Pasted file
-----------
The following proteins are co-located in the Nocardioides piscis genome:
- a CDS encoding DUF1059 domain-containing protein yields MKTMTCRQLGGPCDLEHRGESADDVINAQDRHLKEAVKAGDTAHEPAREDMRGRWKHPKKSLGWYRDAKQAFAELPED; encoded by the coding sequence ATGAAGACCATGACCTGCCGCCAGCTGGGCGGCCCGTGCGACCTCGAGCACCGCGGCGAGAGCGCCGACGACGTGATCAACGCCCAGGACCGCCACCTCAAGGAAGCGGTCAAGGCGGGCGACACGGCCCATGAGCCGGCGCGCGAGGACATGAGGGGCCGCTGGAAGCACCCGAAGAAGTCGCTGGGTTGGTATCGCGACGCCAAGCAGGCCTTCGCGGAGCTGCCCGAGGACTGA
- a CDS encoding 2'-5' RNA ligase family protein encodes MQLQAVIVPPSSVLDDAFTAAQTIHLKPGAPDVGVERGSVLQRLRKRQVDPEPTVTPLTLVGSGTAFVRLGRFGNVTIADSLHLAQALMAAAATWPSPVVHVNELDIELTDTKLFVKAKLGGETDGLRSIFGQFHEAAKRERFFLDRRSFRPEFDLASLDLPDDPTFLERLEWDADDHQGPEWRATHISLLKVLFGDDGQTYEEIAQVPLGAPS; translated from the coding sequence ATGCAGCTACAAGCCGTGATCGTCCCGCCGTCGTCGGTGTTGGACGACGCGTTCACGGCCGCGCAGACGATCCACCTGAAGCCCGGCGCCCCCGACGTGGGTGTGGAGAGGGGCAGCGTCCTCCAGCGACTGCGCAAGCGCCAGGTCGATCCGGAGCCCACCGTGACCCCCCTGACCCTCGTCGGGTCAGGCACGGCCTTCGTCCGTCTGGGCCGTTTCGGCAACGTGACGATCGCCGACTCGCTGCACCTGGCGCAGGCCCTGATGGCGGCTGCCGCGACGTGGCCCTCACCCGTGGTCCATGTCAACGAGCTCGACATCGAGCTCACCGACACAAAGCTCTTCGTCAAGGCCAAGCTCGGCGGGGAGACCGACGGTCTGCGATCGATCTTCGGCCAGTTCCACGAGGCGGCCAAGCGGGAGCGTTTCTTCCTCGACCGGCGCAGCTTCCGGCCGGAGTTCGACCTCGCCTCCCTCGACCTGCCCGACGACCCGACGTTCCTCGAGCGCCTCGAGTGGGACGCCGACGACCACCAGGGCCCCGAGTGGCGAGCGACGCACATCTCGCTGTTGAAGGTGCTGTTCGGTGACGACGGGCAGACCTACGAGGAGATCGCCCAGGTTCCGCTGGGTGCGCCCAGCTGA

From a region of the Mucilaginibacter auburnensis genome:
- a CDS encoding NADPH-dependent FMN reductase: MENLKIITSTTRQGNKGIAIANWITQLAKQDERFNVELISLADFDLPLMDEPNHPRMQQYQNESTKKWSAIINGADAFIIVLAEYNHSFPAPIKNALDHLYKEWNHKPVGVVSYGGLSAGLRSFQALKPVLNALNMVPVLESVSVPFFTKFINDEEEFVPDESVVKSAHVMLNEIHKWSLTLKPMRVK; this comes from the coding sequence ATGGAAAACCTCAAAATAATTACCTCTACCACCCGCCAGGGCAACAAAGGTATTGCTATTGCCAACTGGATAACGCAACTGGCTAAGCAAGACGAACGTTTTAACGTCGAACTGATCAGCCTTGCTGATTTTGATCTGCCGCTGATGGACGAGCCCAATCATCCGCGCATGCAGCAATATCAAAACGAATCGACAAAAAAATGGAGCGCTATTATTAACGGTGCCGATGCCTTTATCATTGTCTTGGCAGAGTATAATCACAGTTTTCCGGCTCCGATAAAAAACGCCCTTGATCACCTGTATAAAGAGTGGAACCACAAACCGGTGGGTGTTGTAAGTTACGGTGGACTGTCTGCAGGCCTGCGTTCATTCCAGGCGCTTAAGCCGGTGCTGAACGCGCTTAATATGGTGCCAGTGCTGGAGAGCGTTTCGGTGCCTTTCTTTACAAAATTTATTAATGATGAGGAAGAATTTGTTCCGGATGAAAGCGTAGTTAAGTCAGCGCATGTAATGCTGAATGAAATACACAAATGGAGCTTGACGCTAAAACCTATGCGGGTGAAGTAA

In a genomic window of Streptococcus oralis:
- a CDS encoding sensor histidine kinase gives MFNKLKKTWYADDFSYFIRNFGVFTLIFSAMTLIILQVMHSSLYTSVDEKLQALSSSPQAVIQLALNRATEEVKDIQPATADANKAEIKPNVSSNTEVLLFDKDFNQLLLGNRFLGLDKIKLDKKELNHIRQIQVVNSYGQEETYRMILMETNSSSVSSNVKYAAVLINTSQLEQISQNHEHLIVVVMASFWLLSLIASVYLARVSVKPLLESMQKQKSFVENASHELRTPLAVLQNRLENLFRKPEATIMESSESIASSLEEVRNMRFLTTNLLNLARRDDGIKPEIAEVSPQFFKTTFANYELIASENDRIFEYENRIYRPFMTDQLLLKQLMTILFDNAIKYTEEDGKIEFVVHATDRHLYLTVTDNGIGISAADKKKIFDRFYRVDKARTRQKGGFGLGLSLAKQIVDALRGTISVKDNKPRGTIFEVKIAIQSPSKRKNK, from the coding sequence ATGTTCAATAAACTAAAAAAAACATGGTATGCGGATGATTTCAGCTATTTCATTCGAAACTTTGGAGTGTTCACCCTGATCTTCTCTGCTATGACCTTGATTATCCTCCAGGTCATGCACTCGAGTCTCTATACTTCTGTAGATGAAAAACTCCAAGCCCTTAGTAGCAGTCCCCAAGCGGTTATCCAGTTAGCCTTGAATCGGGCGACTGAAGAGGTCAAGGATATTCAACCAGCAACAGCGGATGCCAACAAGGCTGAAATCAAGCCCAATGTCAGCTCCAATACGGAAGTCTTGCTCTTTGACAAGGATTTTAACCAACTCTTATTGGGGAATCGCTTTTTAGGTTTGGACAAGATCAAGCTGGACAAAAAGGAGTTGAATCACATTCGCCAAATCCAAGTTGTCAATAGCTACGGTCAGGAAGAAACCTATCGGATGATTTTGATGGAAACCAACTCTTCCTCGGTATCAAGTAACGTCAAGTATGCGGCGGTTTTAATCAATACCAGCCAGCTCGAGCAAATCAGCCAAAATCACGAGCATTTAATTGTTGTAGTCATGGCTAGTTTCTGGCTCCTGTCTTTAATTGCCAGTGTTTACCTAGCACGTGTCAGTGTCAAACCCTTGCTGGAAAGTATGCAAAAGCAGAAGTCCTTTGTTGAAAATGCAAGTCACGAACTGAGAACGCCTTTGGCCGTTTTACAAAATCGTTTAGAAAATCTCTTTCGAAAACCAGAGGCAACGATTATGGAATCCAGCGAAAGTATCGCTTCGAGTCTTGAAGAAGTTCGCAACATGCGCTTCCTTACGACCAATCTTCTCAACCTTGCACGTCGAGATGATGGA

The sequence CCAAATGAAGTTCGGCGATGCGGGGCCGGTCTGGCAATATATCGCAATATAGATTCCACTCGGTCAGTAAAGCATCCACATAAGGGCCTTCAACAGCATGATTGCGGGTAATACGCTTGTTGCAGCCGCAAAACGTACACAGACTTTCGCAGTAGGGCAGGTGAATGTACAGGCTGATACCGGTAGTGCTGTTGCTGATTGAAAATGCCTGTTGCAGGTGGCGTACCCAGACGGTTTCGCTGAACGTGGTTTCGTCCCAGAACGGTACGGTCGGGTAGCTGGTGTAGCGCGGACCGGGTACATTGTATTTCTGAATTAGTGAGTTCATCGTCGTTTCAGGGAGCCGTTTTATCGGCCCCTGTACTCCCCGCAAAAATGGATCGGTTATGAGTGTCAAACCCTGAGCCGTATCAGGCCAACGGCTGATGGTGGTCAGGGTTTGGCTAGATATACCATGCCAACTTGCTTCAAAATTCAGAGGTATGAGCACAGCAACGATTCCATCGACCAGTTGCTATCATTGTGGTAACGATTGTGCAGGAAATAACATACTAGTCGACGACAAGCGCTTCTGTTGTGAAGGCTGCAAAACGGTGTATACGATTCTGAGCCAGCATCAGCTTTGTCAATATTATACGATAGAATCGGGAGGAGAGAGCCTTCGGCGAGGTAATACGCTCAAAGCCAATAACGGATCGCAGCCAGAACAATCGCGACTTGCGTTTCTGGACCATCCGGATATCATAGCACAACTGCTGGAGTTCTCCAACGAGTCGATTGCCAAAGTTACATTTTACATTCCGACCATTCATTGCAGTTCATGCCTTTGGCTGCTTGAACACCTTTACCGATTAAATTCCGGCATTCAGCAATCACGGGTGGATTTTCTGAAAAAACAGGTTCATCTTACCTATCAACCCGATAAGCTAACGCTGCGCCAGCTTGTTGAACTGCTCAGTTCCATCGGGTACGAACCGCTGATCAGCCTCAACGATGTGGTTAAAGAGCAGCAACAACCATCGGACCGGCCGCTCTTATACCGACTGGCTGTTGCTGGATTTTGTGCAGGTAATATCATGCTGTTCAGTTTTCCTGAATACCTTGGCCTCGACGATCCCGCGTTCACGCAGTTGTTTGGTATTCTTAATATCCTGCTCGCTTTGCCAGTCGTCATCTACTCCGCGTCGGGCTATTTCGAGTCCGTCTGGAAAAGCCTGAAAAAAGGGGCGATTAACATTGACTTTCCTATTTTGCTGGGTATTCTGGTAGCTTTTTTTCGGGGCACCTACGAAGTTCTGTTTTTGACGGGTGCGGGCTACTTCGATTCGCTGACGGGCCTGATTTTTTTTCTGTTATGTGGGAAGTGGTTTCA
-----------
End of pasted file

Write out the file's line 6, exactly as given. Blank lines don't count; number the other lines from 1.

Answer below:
In a genomic window of Streptococcus oralis: